The best way to show the COCOMs what Marine Corps Information can bring to bear is to actually go out and operate, Reynolds said. Though the community is still in the stage of building its bench, she said, “I think there are areas where we are looking for opportunities, especially with the Navy, where if we have perhaps a deploying [Marine Expeditionary Unit] where we can build an OIE capability together, that’s kind of where we are. We don’t have enough bench in the MIGs yet to be able to do a ton at echelon, but we’re finding capabilities where we can deliver some information capability at the MEUs and [Marine Expeditionary Brigades]. Certainly we’re looking for opportunities at some of the bigger exercises to deliver.”

Commandant of the Marine Corps Gen. David Berger is in the midst of a major force design effort, looking at what gear to divest of and what gear to invest in to best prepare the Marine Corps for future high-end operations. Throughout this process, Reynolds said she expects the shape and size of Marine Corps Information to change.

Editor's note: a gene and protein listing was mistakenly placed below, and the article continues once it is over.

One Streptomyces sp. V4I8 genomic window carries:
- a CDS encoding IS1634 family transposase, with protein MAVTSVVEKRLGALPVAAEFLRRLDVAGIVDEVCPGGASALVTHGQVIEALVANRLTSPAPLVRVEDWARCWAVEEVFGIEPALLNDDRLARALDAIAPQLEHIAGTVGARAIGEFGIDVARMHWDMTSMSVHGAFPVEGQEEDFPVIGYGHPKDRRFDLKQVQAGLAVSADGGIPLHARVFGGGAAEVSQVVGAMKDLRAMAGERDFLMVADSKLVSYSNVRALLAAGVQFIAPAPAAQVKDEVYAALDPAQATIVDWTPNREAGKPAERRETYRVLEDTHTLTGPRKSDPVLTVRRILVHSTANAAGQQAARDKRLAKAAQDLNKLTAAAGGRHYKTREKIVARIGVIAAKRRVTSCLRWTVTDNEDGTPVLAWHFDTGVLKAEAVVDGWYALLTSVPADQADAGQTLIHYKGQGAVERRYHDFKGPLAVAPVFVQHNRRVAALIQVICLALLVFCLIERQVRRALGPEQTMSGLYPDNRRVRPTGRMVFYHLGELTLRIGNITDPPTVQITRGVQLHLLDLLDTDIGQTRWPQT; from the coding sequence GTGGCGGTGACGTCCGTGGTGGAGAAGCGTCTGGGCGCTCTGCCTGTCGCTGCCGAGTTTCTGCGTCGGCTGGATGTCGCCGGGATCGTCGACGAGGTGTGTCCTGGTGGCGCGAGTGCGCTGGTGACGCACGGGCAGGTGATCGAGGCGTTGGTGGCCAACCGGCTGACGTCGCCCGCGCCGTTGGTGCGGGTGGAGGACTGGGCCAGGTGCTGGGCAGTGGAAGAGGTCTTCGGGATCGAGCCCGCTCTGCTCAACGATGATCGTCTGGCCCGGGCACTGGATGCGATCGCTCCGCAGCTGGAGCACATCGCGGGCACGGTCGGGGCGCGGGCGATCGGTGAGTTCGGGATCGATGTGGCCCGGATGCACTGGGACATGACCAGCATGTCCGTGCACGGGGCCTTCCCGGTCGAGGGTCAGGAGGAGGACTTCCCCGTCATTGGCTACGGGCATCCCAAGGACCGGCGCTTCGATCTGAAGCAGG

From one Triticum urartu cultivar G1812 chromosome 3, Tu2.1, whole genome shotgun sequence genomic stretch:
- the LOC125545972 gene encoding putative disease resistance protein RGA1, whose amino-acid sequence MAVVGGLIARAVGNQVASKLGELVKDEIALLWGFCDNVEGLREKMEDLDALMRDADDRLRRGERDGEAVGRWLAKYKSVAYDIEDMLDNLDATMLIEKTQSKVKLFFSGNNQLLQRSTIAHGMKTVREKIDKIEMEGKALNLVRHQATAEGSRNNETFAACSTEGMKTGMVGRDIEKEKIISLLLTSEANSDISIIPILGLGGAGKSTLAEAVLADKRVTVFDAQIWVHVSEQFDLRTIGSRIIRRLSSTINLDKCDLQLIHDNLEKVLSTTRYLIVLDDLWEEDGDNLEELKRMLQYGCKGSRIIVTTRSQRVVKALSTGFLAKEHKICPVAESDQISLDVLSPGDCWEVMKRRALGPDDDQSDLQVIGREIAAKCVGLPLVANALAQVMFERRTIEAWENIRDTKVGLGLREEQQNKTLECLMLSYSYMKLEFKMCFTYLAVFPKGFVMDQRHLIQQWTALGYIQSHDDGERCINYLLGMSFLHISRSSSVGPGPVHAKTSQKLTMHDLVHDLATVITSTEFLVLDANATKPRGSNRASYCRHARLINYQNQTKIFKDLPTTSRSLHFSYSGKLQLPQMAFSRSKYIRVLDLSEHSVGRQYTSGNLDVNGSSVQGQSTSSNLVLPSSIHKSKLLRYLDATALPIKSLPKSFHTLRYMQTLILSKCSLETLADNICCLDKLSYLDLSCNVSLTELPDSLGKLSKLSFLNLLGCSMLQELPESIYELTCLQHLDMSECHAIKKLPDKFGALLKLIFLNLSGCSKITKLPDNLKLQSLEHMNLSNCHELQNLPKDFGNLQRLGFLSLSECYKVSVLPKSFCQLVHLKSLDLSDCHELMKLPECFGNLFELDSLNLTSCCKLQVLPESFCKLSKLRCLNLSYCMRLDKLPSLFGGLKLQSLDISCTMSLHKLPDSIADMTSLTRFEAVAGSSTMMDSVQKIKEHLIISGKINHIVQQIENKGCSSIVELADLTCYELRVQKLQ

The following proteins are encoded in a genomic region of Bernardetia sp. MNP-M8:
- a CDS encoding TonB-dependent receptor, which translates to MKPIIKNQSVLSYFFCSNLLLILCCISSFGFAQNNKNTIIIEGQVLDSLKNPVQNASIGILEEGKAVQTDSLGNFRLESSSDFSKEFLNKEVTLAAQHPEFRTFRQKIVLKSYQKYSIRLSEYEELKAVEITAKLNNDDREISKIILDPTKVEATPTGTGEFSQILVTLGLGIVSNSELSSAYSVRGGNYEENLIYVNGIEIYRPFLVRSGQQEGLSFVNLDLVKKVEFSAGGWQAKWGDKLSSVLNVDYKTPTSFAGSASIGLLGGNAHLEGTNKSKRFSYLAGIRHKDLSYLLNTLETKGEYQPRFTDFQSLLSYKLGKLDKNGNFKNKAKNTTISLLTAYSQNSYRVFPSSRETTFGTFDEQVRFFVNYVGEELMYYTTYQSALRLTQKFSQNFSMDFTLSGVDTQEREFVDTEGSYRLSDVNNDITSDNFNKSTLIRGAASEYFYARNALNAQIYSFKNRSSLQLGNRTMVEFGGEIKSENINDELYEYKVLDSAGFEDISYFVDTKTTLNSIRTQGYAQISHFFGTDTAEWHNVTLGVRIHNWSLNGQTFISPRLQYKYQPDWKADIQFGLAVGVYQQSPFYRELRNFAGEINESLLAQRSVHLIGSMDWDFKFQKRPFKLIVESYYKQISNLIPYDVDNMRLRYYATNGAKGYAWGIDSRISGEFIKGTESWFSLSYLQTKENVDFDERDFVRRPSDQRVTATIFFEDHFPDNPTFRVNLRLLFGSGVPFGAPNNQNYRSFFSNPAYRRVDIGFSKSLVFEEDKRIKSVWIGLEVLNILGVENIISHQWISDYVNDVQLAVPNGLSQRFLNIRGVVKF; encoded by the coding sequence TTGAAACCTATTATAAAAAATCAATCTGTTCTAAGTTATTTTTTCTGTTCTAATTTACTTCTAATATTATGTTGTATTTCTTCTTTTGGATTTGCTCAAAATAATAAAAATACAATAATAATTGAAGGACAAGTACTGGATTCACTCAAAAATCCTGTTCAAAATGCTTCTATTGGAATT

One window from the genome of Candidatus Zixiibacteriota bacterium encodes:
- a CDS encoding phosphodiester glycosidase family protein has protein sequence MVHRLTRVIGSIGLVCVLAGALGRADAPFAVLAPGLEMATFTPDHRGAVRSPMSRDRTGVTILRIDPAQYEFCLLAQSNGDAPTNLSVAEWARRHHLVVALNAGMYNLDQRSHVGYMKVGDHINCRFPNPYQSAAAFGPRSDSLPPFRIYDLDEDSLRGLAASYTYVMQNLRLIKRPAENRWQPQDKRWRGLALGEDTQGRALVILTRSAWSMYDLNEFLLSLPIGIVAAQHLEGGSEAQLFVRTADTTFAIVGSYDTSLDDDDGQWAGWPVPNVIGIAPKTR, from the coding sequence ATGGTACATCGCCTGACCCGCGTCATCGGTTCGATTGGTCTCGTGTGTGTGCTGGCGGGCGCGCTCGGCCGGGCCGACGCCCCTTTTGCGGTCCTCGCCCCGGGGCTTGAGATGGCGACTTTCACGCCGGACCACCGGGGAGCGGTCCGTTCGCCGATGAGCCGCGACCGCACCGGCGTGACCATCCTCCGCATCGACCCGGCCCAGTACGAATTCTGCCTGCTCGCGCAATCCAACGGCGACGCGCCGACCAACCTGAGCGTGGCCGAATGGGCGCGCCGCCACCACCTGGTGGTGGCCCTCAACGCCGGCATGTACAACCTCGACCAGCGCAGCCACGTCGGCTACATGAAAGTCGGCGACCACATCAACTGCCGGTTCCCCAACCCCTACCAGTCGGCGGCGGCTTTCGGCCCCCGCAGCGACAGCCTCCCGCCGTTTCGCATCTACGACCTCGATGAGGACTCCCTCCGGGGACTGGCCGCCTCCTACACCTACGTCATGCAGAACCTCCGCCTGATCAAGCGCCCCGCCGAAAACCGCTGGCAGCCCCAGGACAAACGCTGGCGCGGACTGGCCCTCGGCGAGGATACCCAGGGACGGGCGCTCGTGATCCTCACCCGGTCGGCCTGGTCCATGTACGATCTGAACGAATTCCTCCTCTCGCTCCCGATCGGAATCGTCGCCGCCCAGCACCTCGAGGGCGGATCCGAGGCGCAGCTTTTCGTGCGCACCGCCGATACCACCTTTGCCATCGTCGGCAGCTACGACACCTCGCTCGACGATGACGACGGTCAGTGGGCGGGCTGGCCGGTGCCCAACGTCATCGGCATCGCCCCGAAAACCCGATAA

“I think we took a really good shot at it in the [Force 2025 planning effort] at beginning to build something that” would integrate existing communication and information capabilities, she said.
“But we also knew that we couldn’t build everything we wanted to build – we built a defensive cyber company into each MEF; is it big enough, is it sufficient? I don’t know yet. Our MISO capability: right now our MISO capability in each MEF is really only 33 Marines; is that sufficient? Probably not. It is what it is right now. Signature management; I mentioned, we only have a platoon and it is centrally managed right now out of the Marine Corps Information Operations Center. I think we probably need a little bit more capability in thinking about signature management. But I would just preface all of this to say, this has got to be done through force design.”

Megan Eckstein

Megan Eckstein

Megan Eckstein is the former deputy editor for USNI News.